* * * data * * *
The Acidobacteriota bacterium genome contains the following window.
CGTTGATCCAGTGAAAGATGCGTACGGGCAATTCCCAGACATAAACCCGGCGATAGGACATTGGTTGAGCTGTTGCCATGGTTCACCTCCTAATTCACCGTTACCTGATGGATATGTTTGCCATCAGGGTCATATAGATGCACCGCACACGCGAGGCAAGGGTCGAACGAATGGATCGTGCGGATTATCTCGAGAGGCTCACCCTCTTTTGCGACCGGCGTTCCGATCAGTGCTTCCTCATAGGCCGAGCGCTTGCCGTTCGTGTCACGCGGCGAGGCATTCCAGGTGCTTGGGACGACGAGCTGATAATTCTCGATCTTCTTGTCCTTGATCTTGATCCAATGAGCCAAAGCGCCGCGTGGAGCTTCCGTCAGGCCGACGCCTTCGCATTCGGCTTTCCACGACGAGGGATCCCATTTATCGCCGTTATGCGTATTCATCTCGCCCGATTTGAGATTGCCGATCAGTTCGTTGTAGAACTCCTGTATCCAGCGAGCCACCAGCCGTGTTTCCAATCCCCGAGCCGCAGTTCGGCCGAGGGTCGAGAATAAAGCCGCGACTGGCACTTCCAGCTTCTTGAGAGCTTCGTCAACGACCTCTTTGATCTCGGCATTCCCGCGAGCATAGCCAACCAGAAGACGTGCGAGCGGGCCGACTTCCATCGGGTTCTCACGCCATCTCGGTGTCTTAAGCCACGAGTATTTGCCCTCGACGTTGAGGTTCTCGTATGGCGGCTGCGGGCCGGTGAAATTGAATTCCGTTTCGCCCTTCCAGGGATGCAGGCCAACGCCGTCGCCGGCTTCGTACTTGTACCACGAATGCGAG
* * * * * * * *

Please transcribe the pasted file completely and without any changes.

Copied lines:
The Acidobacteriota bacterium genome contains the following window.
CGTTGATCCAGTGAAAGATGCGTACGGGCAATTCCCAGACATAAACCCGGCGATAGGACATTGGTTGAGCTGTTGCCATGGTTCACCTCCTAATTCACCGTTACCTGATGGATATGTTTGCCATCAGGGTCATATAGATGCACCGCACACGCGAGGCAAGGGTCGAACGAATGGATCGTGCGGATTATCTCGAGAGGCTCACCCTCTTTTGCGACCGGCGTTCCGATCAGTGCTTCCTCATAGGCCGAGCGCTTGCCGTTCGTGTCACGCGGCGAGGCATTCCAGGTGCTTGGGACGACGAGCTGATAATTCTCGATCTTCTTGTCCTTGATCTTGATCCAATGAGCCAAAGCGCCGCGTGGAGCTTCCGTCAGGCCGACGCCTTCGCATTCGGCTTTCCACGACGAGGGATCCCATTTATCGCCGTTATGCGTATTCATCTCGCCCGATTTGAGATTGCCGATCAGTTCGTTGTAGAACTCCTGTATCCAGCGAGCCACCAGCCGTGTTTCCAATCCCCGAGCCGCAGTTCGGCCGAGGGTCGAGAATAAAGCCGCGACTGGCACTTCCAGCTTCTTGAGAGCTTCGTCAACGACCTCTTTGATCTCGGCATTCCCGCGAGCATAGCCAACCAGAAGACGTGCGAGCGGGCCGACTTCCATCGGGTTCTCACGCCATCTCGGTGTCTTAAGCCACGAGTATTTGCCCTCGACGTTGAGGTTCTCGTATGGCGGCTGCGGGCCGGTGAAATTGAATTCCGTTTCGCCCTTCCAGGGATGCAGGCCAACGCCGTCGCCGGCTTCGTACTTGTACCACGAATGCGAG